In times of peace the defence budget is pretty much always likely to be cut, with the argument “we’re not at war” ruling the day.

In present South Africa, with its stated foreign policy of wanting to be part of bringing peace to Africa, this doesn’t cut the mustard.

South African soldiers and equipment have proven their mettle in the Democratic Republic of Congo. The same could happen in other African countries where unrest and violence is part and parcel of daily life.

Now, the time has come for President Cyril Ramaphosa to be informed – warts and all – about the precarious state the SANDF finds itself it. He must be told and know as Commander-in-Chief what is and, more to the point, isn’t, going on in “his” military.

Alternatively, the President could take some time and read comments posted by defenceWeb readers. There are well-informed people out there who have suggestions that make a lot of sense!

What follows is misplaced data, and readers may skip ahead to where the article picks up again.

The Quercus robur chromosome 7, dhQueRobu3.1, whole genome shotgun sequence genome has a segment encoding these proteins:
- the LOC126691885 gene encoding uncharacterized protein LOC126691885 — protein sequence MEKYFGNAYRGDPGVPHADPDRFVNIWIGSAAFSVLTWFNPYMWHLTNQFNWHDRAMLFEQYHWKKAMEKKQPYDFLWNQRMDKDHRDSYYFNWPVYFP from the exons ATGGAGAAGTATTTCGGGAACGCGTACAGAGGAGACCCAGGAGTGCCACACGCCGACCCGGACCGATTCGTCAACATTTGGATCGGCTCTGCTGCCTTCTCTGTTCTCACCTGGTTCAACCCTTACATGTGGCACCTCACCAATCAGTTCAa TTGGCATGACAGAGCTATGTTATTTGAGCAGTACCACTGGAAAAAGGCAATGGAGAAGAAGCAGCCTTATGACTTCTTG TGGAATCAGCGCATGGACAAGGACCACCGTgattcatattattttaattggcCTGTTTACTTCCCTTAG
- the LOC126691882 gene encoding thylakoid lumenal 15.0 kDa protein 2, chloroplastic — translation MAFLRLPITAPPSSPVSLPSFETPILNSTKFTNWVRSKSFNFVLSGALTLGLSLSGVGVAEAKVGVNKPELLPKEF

They appear to be care more about the SANDF than those purportedly in charge.
 
   

Defence allocation from National Treasury again down on previous year

The budget unveiled by former Finance Minister Malusi Gigaba showed again defence is a poor relation in the government family. In real terms the amount of money allocated to the Department of Defence and Military Veterans (DoDMV) declined by over seven percent.

This must be galling for Minister Nosiviwe Mapisa-Nqakula who last May informed the National Assembly of formation of a task team from her department and National Treasury. The team, she said, would look at the serious mismatch between defence funding and expectations placed on the SA National Defence Force (SANDF).

Four months later, Siphiwe Dlamini, Department of Defence head of communications, told defenceWeb positive meetings had been held where “intense discussions” took place and there was “appreciation and understanding by both parties around matters on the table”.

Sadly, this did not turn into a windfall of any sort when Minister Gigaba delivered his maiden and only budget speech in the National Assembly when spending on programmes such as free higher education took precedence over defence.

The total defence budget for the 2018/19 financial year is R47.9 billion, down on the R48.9 billion allocated for the 2017/18 financial year. When inflation is taken into account defence should have been given R51.49 billion by National Treasury just to keep tread with inflation. This can be described as a real decrease of just under seven percent, an avid military aviation and history enthusiast pointed out.